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Critical Thinking

The Power of Branding as a Change Agent

Critical ThinkingFOXBusiness

Ask 10 CEOs what “branding” means and you’ll get 10 different answers. It’s no small irony that there’s so much brand confusion about the term. And the personal branding hype of recent years certainly hasn’t done it any favors. If nothing else, it’s trivialized and undermined one of the most powerful strategic tools in a chief executive’s arsenal.

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Having worked with and advised many chief executives attempting to reposition, turn around, or change the culture at their company, one thing was consistent across the board: they were all universally skeptical of a brand’s galvanizing effect – it’s power as a behavioral change agent – until they saw it for themselves.

Part of the problem is the word itself. It originally referred to burning or permanently marking with a hot iron. No wonder it’s more closely identified with logos and company or product names than with anything else.

Even Steve Jobs, the consummate marketer, hated the word branding. He didn’t like what it represented in some people’s minds. He wanted Apple’s (NASDAQ:AAPL) marketers to teach customers the value of its products – what they could do and how they could be used – not to push them on people.

Nevertheless, when Jobs returned to the company he co-founded, it was an ad campaign – Think Different – that captured and reinforced a mindset that would lead to a remarkable string of iconic iProducts. It was that philosophy that would transform a nearly bankrupt and beaten company into the most valuable brand on Earth.

It’s a remarkable coincidence that the same year Apple launched Think Different, its arch-nemesis, IBM (NYSE:IBM) – five years into a turnaround of its own – rolled out a bold new vision for transforming the business world in the form of its e-business campaign.

When he first took the CEO job at the floundering giant, Lou Gerstner famously said, “The last thing IBM needs right now is a vision.” But he would later realize that, to leverage all the pieces of IBM’s vast empire into cohesive technology solutions and save the company, he would need to change the mindset of Big Blue’s employees and its customers.

The problem was that IBM was famous for having independent divisions that fiercely competed with each other, both for internal resources and for customers. To change that inbred culture, Gerstner would have to incentivize executives to work together and give them a cohesive goal to work towards. And customers would have to buy into the change, as well.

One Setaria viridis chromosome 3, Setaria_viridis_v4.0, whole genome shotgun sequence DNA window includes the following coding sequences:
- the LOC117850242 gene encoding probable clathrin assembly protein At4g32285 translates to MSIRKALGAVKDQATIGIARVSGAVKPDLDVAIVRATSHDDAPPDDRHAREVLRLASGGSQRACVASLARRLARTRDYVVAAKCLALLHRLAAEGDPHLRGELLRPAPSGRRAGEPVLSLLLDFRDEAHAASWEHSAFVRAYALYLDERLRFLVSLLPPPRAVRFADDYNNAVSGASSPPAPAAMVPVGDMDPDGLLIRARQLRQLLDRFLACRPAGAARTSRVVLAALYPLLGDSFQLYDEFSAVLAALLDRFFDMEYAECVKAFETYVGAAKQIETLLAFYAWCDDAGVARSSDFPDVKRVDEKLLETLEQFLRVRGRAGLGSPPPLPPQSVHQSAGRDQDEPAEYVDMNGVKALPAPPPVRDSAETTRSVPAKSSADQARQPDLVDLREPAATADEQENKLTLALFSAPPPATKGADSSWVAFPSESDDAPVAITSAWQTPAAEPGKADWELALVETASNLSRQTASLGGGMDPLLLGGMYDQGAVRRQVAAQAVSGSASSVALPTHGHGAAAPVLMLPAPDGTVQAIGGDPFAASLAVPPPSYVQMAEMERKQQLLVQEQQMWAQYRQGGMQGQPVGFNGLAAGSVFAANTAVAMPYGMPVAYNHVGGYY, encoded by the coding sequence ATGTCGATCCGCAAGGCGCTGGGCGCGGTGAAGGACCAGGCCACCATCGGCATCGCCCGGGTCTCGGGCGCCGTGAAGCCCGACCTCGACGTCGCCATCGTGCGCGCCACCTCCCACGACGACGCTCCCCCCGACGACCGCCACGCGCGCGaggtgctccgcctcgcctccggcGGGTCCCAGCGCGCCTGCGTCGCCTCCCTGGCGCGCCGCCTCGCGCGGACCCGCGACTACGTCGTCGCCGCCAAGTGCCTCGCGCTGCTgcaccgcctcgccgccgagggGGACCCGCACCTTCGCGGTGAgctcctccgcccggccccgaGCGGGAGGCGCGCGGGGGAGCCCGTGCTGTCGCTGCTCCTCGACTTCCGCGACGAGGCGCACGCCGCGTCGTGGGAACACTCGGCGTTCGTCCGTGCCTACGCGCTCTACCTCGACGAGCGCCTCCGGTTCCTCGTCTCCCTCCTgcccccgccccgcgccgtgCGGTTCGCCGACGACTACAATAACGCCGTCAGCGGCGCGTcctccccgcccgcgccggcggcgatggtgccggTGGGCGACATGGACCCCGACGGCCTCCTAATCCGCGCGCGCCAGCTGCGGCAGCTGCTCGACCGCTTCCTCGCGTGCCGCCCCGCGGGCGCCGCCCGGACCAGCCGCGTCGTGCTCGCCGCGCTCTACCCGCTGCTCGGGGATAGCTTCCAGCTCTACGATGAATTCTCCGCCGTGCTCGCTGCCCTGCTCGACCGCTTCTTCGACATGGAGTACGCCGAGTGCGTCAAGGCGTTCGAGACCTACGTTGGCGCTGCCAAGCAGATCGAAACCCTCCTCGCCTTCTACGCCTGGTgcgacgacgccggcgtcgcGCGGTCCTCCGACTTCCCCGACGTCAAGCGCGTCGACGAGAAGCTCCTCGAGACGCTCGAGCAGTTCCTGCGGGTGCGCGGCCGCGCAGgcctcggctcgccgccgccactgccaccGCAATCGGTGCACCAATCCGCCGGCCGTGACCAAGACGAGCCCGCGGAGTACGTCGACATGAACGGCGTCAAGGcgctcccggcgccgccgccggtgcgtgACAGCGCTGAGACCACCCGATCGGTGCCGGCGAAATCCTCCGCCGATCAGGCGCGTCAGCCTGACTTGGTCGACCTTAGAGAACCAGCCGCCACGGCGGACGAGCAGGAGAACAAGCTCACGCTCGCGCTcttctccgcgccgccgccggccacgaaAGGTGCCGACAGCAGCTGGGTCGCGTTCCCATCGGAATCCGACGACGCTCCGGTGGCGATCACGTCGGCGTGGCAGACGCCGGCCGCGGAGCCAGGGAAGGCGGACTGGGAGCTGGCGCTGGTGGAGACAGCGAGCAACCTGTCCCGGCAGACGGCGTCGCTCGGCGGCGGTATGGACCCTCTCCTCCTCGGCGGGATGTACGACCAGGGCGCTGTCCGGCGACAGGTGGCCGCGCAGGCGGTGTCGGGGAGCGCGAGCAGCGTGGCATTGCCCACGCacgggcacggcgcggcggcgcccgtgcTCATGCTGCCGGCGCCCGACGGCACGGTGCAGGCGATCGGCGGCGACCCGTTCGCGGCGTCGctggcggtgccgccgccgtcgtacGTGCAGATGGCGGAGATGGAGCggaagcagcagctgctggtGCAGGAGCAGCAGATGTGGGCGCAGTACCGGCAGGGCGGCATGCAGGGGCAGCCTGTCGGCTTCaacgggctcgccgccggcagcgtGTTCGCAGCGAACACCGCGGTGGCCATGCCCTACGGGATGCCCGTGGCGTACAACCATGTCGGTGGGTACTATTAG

It was a monumental challenge, to say the least. But the solution, in theory, was to come up with a single credible vision – in the form of a new brand platform – and align all the executive’s goals and compensation accordingly. In time, their behavior would change. And once they started delivering IT products and services as integrated solutions, as advertised, customer behavior would change, as well. Again, in theory.

That’s more or less what Gerstner did. And it worked. IBM would eventually become known as a global IT solutions provider, but in 1997, it was the nascent concept of e-business – that customers could use the Internet to transform key business processes – that helped to galvanize and transform the company and its customers.

I’ve successfully used that same strategy many times, first as a CMO and later as a management consultant. There are three secrets to its success:

First is the vision piece. You have to get the brand platform right. That’s the real magic.

Second is the compensation piece. It’s critical to align the management team’s compensation plan so everyone’s working together toward the same goals.

Third is the communication piece. If the concept makes sense, it will resonate with all stakeholders inside and outside the company. But you’ve still got to communicate it effectively.

That’s how the pros use branding strategy as a galvanizing force to change company culture and customer behavior. As you can see, personal branding is trivial, by comparison. It’s certainly no coincidence that neither Steve Jobs nor Lou Gerstner had much of a public presence outside their respective companies.

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